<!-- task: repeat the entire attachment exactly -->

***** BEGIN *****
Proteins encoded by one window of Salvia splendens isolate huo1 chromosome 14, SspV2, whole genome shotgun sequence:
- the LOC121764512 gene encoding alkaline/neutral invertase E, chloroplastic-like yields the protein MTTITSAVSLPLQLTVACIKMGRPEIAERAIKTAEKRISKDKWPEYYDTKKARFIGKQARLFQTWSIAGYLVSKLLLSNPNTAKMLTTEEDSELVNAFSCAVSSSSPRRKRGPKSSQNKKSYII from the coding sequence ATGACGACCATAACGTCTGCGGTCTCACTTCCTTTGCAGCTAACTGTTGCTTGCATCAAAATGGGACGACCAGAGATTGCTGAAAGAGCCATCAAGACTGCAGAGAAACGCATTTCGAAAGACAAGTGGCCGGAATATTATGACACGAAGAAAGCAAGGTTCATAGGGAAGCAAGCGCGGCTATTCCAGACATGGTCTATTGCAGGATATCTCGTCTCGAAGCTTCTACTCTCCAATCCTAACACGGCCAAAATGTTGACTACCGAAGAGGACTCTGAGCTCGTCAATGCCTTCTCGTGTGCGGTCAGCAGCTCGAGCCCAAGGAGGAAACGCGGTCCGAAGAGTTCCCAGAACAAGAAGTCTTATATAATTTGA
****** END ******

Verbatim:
Proteins encoded by one window of Salvia splendens isolate huo1 chromosome 14, SspV2, whole genome shotgun sequence:
- the LOC121764512 gene encoding alkaline/neutral invertase E, chloroplastic-like yields the protein MTTITSAVSLPLQLTVACIKMGRPEIAERAIKTAEKRISKDKWPEYYDTKKARFIGKQARLFQTWSIAGYLVSKLLLSNPNTAKMLTTEEDSELVNAFSCAVSSSSPRRKRGPKSSQNKKSYII from the coding sequence ATGACGACCATAACGTCTGCGGTCTCACTTCCTTTGCAGCTAACTGTTGCTTGCATCAAAATGGGACGACCAGAGATTGCTGAAAGAGCCATCAAGACTGCAGAGAAACGCATTTCGAAAGACAAGTGGCCGGAATATTATGACACGAAGAAAGCAAGGTTCATAGGGAAGCAAGCGCGGCTATTCCAGACATGGTCTATTGCAGGATATCTCGTCTCGAAGCTTCTACTCTCCAATCCTAACACGGCCAAAATGTTGACTACCGAAGAGGACTCTGAGCTCGTCAATGCCTTCTCGTGTGCGGTCAGCAGCTCGAGCCCAAGGAGGAAACGCGGTCCGAAGAGTTCCCAGAACAAGAAGTCTTATATAATTTGA